If you are as long in the business as I am (I really don't wanna say if you are as old as I am) then you will probably remember MSX. MSX was the name of a standardized home computer architecture, announced by Microsoft in June, 1983. And yes, MSX turned 30 today. Believe it or not, the computer was inspired by the success of VHS as a standard for video cassette recorders, the MSX standard was a proposal single industry standard for home computers. Trying to create something the PC later became. The processor of the MSX 1 was a Zilog Z80A running at 3,579 MHz (8-bit). Oh yeah and it had 8KB of RAM, hah !
The MSX home computer architecture standard was conceived by ASCII Microsoft executive Kazuhiko Nishi. That's right! For three decades now we have been able to enjoy this 8bit computer - a first attempt to introduce some form of standard in the world of home/microcomputers. Produced by large consumer electronic brands as Sony, Philips, Panasonic, Yamaha and Daewoo; supported by a massive software library created by game developers such as Konami, Falcom, Compile, Hudson and MicroCabin the MSX might not have become the dominating computer standard it was intended to be, but it certainly earned its place in the Annals of computer history.
Not only did MSX give birth to game franchises such as Metal Gear and Bomberman, its open standard and such concepts as a separate Video Display Processor or design moving towards what we nowadays call System on a Chip are true examples how (the vision behind) MSX paved the way for modern day computers and game consoles.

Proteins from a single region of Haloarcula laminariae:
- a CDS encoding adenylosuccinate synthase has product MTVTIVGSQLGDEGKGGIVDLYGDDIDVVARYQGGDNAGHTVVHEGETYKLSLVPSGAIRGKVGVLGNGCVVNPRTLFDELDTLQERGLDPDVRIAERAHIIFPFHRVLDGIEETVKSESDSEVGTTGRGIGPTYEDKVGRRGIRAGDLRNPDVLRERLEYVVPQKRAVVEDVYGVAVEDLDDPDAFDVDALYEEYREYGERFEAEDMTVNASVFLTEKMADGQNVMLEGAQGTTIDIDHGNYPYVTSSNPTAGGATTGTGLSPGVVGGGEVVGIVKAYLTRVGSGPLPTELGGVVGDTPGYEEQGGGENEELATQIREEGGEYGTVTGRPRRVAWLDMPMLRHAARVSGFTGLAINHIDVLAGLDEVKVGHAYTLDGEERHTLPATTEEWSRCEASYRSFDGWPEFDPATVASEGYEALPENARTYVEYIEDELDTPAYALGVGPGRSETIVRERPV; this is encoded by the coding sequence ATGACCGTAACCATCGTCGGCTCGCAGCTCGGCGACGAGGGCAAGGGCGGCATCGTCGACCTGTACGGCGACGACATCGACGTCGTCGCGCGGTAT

But perhaps the true legacy of MSX is not its commercial success or failure, nor its revolutionary ideas on standardization, hardware design or home automation. It's we, the scene, the community: a dedicated group of active hobbyists that keep our MSX platform alive for more than 30 years now, by releasing new software and hardware, sharing documentation, developing emulators, organizing events, spreading news or simply just by enjoying new or old MSX software.
An overview of the MSX specs and models back then:
Processor: Zilog Z80A 3,579 MHz (8-bit)
ROM: 32 KB
RAM: 8 KB minimum (Most machines provided 64K.)
Video Display Processor: Texas Instruments TMS-9918/TMS-9928/TMS-9929
Video RAM: 16 KB (Maximum resolution: 256×192 pixels with 16 colors)
Sound chip: General Instrument AY-3-8910 (PSG)
Connector for tape/data recorder.
A Centronics interface (interface for connecting printers and other parallel devices)
At least one joystick/mouse/paddle/trackball/graphic tablet connector. (Most computers have two.)
At least one expansion port.
A keyboard with At least 70 keys (including five function keys with ten programmable functions and four arrow keys).
MSX2 (only changed to MSX listed)
ROM: 48 KB
RAM: 64 KB minimum
Video Display Processor: Yamaha V9938
Video RAM: At least 64kB (usually 128kB)
Sound chip: Yamaha YM2149 (PSG)
Clock chip: Ricoh RP5C01 (or compatible)
A 3.5" Floppy disk drive was common
MSX2+ (Only released in Japan)
Processor: Zilog Z80 compatible running at 3.58 MHz or more (5.37 MHz versions were available)
3.5" double sided double density (720kB) disk drive
So ... out of curiousity how many of you can remember the MSX computers ? BTW click 'n check some thumbnails to get a trip down memory lane. Oh and one last fun fact, the specs of MSX are so low for today's age that you will find much faster running MSX emulators for Android on your smartphone. Have a trip back in the past here LOL